• Surgeon General: We Have To ‘Change How Our Country Sees Addiction’

    Posted 8/3/2016 by Angelo M. Valente

    With the leadership of New Jersey’s United States Senators Bob Menendez and Cory Booker, the Partnership for a Drug-Free New Jersey is pleased to welcome United States Surgeon General Vivek Murthy to New Jersey for a Forum on Addiction and Healing on August 8, 2016. Limited seats are still available, register today to guarantee your participation!

  • N.J. Doctors in Trouble for Allegedly Over-Prescribing Narcotics

    Posted 7/27/2016 by Angelo M. Valente

    Over the last 2 years PDFNJ has hosted a series of trainings called "Do No Harm" for our state’s medical community. Close to 2,000 physicians and dentists have attended one of these symposiums and learned about the potential additive qualities that certain pain medicines can have on some patients. Based on the new undisputed understanding about the links between prescription drugs and heroin it is extremely concerning when there are still doctors in our state that are being charged, and in many cases convicted, for over-prescribing. Prescribing opiates without proper patient evaluation can potentially lead to addition. Doctors can and should be an important resource in reversing the heroin epidemic that New Jersey and our country are facing.

  • PDFNJ: U.S. Senators Bob Menendez & Cory Booker Host a Forum on Addiction and Healing

    Posted 7/21/2016 by Angelo M. Valente

    With the leadership of New Jersey’s United States Senators Bob Menendez and Cory Booker, the Partnership for a Drug-Free New Jersey is pleased to invite you to join us as we welcome United States Surgeon General Vivek Murthy to New Jersey for a Forum on Addiction and Healing on August 8, 2016. Joined by Under Secretary for Health at the Department of Veteran’s Affairs, and moderated by the Partnership for a Drug-Free New Jersey, Surgeon General Murthy, Senators Menendez and Booker, will address New Jersey’s Heroin and Opioid Abuse Crisis at this forum.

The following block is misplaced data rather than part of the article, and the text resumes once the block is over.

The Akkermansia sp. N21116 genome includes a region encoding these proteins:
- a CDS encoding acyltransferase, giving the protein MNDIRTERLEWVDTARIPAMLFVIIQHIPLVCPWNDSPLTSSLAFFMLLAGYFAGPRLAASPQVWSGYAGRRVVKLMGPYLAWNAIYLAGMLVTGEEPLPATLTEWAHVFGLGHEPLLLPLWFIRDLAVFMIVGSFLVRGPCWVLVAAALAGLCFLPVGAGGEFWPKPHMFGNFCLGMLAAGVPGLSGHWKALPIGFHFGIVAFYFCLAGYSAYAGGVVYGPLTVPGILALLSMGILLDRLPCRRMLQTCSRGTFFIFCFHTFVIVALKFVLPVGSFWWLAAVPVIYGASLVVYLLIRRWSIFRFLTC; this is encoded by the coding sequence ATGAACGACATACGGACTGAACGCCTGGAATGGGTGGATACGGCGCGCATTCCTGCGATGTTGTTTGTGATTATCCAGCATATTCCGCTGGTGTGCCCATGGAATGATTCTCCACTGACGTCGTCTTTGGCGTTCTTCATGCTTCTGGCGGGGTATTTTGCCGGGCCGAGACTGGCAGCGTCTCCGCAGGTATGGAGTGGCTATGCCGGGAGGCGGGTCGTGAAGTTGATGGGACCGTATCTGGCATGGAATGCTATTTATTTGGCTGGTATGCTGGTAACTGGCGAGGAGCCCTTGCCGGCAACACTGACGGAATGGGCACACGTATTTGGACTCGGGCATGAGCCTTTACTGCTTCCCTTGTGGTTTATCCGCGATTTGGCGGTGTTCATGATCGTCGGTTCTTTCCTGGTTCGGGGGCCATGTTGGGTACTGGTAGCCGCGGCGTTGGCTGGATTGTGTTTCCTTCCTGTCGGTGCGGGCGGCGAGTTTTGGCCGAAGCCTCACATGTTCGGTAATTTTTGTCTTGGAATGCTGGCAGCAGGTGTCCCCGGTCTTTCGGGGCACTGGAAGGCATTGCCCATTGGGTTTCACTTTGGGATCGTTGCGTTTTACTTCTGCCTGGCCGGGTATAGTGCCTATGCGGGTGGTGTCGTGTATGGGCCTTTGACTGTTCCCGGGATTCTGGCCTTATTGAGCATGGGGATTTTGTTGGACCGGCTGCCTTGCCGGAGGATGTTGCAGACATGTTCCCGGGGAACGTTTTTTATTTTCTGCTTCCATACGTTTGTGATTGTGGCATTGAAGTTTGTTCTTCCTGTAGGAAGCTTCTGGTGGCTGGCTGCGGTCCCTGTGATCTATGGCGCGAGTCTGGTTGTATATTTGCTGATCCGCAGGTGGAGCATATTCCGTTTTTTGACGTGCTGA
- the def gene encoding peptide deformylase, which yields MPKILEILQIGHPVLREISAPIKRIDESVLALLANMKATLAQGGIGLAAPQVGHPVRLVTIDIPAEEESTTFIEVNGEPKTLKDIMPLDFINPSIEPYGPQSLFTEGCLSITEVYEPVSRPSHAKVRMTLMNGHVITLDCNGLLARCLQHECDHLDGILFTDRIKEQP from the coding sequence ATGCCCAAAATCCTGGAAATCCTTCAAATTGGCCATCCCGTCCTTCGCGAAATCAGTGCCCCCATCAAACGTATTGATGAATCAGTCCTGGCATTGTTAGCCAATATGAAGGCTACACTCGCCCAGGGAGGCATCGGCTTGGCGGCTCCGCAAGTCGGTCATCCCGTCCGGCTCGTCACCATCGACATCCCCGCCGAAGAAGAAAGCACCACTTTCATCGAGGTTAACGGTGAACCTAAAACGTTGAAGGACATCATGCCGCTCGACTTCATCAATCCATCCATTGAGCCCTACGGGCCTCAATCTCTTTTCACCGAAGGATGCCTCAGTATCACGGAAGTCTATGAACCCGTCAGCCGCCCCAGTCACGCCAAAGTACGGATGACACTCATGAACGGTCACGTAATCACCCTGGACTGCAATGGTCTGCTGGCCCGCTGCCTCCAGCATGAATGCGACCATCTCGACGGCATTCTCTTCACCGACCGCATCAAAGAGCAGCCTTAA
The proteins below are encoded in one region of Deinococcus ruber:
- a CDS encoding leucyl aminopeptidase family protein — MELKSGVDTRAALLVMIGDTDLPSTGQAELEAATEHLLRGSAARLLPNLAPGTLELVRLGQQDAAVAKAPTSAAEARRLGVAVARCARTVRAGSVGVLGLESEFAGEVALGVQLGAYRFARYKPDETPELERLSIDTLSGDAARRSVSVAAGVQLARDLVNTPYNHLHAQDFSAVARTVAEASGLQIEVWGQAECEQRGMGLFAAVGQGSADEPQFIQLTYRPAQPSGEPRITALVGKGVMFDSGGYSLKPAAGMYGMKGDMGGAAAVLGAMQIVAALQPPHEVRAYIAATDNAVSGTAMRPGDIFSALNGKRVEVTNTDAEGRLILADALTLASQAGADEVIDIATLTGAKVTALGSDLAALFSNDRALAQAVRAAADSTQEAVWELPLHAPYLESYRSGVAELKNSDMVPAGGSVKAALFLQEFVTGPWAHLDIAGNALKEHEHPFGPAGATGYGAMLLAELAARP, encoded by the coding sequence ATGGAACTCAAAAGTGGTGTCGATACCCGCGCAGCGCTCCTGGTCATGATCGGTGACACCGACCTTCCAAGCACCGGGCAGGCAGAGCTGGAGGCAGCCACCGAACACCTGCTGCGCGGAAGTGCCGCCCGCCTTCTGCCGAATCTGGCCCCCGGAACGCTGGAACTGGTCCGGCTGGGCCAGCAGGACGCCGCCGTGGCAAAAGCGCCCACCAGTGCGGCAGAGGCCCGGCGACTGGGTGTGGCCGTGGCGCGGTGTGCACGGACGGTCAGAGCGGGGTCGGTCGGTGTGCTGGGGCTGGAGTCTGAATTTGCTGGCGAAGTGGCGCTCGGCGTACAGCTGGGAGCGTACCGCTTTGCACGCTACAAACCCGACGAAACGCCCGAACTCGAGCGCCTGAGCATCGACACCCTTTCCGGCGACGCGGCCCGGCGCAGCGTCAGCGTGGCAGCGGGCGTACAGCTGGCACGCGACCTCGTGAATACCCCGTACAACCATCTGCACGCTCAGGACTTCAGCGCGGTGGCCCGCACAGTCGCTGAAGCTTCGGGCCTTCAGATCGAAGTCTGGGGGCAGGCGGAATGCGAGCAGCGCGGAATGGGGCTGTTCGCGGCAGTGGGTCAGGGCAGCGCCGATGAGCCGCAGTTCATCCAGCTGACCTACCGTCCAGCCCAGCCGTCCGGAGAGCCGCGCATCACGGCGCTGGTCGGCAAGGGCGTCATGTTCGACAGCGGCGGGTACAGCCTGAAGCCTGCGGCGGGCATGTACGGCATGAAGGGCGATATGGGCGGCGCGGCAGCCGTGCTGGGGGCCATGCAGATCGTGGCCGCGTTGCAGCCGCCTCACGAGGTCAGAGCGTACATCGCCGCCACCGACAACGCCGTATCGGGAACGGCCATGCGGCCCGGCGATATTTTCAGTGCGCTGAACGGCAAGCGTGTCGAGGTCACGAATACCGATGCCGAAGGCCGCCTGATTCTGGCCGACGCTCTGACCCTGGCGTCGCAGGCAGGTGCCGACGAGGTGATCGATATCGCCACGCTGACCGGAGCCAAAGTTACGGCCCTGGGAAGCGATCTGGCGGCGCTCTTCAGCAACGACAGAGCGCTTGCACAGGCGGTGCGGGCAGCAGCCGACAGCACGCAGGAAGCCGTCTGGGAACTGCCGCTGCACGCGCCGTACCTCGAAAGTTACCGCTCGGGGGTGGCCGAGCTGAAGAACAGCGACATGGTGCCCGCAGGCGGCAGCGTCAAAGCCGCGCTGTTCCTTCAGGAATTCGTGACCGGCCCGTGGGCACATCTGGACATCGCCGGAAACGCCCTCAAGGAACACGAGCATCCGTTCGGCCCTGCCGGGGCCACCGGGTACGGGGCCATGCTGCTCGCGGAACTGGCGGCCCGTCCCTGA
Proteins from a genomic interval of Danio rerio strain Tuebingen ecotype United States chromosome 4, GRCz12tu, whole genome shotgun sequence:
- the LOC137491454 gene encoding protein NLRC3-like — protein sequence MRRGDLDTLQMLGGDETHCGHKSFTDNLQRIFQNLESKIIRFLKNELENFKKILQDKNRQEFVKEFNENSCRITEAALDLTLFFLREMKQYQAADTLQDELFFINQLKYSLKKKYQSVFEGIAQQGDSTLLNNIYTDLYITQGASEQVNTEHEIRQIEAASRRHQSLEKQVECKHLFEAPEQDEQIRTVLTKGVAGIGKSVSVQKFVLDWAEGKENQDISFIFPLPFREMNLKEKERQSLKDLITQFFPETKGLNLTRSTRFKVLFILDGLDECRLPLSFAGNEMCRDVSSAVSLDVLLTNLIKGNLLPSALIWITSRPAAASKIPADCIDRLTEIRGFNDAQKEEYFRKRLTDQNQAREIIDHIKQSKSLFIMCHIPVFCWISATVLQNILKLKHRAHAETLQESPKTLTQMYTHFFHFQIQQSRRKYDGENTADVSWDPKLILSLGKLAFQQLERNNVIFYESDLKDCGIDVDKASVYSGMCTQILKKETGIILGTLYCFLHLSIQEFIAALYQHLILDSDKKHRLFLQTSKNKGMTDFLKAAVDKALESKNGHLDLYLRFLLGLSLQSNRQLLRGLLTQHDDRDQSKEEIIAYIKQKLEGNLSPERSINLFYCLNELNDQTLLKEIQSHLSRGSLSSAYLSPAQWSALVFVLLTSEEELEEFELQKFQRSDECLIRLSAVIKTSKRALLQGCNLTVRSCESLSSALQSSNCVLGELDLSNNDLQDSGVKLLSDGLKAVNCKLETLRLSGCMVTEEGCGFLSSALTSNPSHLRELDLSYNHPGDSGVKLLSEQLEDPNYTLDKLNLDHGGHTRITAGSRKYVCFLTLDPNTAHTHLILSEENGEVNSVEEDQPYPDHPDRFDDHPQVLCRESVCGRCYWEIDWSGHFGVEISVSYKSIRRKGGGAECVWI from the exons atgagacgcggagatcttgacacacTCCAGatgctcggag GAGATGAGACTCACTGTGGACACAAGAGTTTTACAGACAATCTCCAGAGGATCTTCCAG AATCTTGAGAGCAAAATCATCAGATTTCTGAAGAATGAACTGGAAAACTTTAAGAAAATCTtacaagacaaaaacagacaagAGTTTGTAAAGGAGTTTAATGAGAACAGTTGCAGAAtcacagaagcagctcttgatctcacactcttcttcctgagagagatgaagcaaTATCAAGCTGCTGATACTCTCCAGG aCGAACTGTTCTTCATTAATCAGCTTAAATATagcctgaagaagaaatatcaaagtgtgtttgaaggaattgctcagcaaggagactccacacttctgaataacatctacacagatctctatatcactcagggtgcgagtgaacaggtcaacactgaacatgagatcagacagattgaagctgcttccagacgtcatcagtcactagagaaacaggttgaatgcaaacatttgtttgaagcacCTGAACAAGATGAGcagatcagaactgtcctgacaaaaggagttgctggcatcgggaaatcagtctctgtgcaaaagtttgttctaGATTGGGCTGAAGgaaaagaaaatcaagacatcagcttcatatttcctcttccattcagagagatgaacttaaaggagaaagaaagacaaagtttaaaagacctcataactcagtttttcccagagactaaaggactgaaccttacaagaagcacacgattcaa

• Sunday, July 17th - Day of Awareness and Memorial

    Posted 7/13/2016 by Angelo M. Valente

    The TalkNowNJ.Com website was designed to help raise awareness about the opiate abuse epidemic that is devastating families across the state. Four moms whose lives were forever changed by their children's addiction to opiates came together to help PDFNJ share information about the signs and symptoms of opiate abuse. This selfless effort helps other parents identify substance use disorders in their children and get them treatment, as well as reduce the stigma surrounding addiction and recovery. PDFNJ’s Co-Chair Elaine Pozycki, PICK Awareness’s Donna DeStefano, Meg Parisi and Abby Boxman - all four of the mom’s featured in the TalkNowNJ.Com video - tirelessly continue to share these messages and work to reduce stigma in their own ways. This Sunday, July 17th, Abby Boxman and the Boxman Family will be holding a Day of Awareness and Memorial – an afternoon of educating the community about New Jersey's prescription drug/opioid epidemic. It will be held at the North Howell Little League on Oakerson Rd., and feature the New Jersey Shouts Down Drugs second place winner Michelle Greco, among others.

  • Study Links Early Childhood Trauma to Increased Substance Abuse

    Posted 7/6/2016 by Angelo M. Valente

    As substance use disorders become an even larger public health concern for so many families, researchers are trying to identify pre-existing conditions that may be an important indicator in developing targeted prevention initiatives. In a recent study, Canadian researchers have found that early childhood trauma was an important leading indicator in future substance abuse disorders and alcohol abuse. At a recent conference held in Maryland and hosted by the High Intensity Drug Trafficking Area program (HIDTA) that I attended, several pilot programs are now in effect across our country that trigger communications between law enforcement and school counselors once children are witness to, or involved in, a traumatic experience in their homes. The purpose of these programs is to immediately provide all the necessary support for those children that school districts have available to them.